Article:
Settling Cyber Differences
Military officials will attempt to reach agreement on critical cyber issues.
Senior military leaders will try next week to hash out differences on the command and control (C2) of the Joint Information Enterprise, or JIE, said Lt. Gen. Mark Bowman, USA, director, command, control, communications and computers/cyber and chief information officer, Joint Chiefs of Staff. Gen. Bowman made the remarks while addressing the audience at the AFCEA TechNet Augusta 2014 conference, Augusta, Georgia.
He reported that several major players have “come back with critical nonconcurs,” on the C2 construct of the future network. They are Central Command, Pacific Command, Northern Command, the Army, Marine Corps and the National Security Agency. “We will adjudicate those issues this coming week. Not everybody’s going to be happy, not everyone’s going to change,” Gen. Bowman said. “We need to do this right, and we need to do it now. We need to have this C2 construct, how we’re going to run the network, decided and implemented no later than first quarter, fiscal year 2015.”
Adm. Michael Rogers, USN, who leads both U.S. Cyber Command and the National Security Agency, is pushing for that implementation in early 2015, and so are the Chairman of the Joint Chiefs and the deputy secretary of defense, Gen. Bowman reported.
On the one hand, the general indicated officials cannot be blamed for disagreeing. He compared the C2 construct with altering the borders of an area of responsibility for one of the major regional commands. Such a move would inspire vigorous debate, he indicated. “This C2 construct is redefining every single boundary for every single area of responsibility. It’s one network. It spans the globe. And it needs to be treated as an enterprise.” On the other hand, no one actually owns bits and pieces of the network, he said. “People think that they own their portion of the network,” he said, specifying the combatant commands, the military services and the agencies. “They are stewards of the Defense Department Network. They don’t own it. They need to run it the right way, and everybody needs to be pulling the oars in the same direction at the same time for us to get where we need to go.”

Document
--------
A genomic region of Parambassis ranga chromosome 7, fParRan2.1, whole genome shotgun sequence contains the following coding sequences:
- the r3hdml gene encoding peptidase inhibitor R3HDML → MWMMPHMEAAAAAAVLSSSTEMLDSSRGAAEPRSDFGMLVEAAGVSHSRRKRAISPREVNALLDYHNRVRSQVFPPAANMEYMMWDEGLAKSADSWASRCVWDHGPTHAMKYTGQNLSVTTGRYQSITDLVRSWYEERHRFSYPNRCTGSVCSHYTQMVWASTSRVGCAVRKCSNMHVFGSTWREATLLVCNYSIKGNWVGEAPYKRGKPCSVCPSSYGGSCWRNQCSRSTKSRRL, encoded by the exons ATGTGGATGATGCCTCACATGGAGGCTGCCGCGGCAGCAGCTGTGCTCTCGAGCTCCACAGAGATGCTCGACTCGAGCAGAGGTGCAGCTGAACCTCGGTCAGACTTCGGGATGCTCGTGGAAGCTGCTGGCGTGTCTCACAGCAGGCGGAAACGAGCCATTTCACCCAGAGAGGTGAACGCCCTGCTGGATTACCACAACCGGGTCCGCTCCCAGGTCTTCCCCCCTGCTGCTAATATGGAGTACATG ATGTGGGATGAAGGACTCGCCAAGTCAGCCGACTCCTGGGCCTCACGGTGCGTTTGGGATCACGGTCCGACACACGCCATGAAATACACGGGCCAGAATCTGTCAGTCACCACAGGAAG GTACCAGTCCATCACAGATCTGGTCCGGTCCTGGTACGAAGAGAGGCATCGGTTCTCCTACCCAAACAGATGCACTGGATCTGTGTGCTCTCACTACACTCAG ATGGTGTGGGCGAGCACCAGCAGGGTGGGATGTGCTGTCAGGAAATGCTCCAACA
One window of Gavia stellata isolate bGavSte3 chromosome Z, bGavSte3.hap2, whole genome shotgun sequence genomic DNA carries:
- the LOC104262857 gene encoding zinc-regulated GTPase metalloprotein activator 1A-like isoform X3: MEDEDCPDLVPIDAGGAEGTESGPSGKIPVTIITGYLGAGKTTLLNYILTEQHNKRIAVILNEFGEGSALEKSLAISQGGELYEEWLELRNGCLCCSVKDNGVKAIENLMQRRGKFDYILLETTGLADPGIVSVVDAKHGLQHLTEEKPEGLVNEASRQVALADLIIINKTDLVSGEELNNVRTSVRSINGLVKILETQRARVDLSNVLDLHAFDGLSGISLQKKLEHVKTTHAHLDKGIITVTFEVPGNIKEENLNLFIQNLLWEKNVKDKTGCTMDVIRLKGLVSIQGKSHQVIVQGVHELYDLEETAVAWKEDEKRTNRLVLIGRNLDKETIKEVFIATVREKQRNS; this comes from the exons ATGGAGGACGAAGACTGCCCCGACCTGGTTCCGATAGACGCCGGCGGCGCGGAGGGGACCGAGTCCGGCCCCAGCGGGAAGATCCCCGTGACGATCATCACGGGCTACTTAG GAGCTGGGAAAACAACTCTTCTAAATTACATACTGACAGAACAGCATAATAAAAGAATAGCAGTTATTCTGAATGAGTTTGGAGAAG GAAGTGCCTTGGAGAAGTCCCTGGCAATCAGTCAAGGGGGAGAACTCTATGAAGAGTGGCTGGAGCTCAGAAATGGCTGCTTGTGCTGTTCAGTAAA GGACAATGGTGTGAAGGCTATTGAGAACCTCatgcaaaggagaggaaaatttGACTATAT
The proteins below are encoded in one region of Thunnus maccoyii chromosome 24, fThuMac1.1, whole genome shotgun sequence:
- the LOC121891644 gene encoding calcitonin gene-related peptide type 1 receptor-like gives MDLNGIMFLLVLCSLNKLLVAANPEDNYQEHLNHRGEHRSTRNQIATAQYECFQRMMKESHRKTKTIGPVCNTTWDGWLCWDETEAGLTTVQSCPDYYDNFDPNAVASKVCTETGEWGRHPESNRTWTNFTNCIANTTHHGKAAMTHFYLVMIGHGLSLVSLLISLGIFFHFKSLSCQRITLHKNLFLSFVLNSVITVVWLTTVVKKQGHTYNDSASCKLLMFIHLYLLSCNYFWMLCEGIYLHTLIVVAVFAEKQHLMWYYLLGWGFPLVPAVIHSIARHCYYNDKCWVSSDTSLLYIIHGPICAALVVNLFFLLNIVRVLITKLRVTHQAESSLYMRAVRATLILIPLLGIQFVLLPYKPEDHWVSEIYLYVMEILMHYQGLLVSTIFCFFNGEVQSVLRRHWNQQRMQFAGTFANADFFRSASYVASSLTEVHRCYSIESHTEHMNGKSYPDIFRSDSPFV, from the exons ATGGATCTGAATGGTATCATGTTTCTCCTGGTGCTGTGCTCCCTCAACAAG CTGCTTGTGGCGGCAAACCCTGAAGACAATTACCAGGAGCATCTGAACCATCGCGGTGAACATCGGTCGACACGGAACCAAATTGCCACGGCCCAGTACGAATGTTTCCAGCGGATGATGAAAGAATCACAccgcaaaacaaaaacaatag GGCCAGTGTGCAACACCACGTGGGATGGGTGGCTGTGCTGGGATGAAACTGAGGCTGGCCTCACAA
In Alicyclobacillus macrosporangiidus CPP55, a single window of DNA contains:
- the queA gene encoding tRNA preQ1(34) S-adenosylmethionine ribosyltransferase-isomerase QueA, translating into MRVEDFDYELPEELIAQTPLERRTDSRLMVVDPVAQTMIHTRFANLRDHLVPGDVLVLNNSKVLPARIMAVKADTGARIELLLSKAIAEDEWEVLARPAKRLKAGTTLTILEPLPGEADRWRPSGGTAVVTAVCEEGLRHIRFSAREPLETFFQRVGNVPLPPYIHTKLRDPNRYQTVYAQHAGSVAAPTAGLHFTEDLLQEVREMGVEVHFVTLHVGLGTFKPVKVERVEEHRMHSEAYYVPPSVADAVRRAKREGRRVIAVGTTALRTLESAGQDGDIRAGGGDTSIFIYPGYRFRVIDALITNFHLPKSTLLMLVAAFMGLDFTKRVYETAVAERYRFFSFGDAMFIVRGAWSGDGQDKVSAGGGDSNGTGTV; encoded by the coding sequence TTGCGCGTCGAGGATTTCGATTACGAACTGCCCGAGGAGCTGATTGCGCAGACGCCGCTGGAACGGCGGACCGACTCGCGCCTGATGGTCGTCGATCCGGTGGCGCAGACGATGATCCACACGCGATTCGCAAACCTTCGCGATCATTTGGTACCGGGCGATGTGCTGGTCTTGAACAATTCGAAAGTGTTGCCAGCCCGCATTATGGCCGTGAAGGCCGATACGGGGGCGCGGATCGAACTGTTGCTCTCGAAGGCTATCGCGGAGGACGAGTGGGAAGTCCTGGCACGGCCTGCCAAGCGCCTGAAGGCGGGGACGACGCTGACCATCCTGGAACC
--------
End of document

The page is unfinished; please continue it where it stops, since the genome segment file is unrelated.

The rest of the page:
Officials also are working hard to resolve security issues for the entire Defense Department network, in large part by eliminating existing servers, or stacks, and installing joint regional security stacks. “There are thousands of security stacks out there today, and really what they do is slow us down and provide vectors for the bad guys. We don’t need thousands of them. We need something like 50 or 100,” Gen. Bowman said. “We need that improved cybersecurity and resiliency associated with security stacks. They all run to a standard. They allow us to have end-to-end visibility. We need to implement those globally, and we need to do it soon.”
He added that having one set of standards for the entire network will provide end-to-end visibility and allow the use of big data analytics to recognize anomalous behavior on the network. The general also said officials are working to find funding for the enterprise. The bill associated with what the Army wanted to do was about $765 million, he said, clarifying that the money is not just for security stacks, but also for improved infrastructure.
“We have the information superhighway running all over the United States, and when we get to some posts, camps and stations, we’ve got third-world connections. We need to fix that,” Gen. Bowman stated. The infrastructure is important because the military is now primarily based in the continental United States. “We need to be able to connect, train and share from home station,” he said.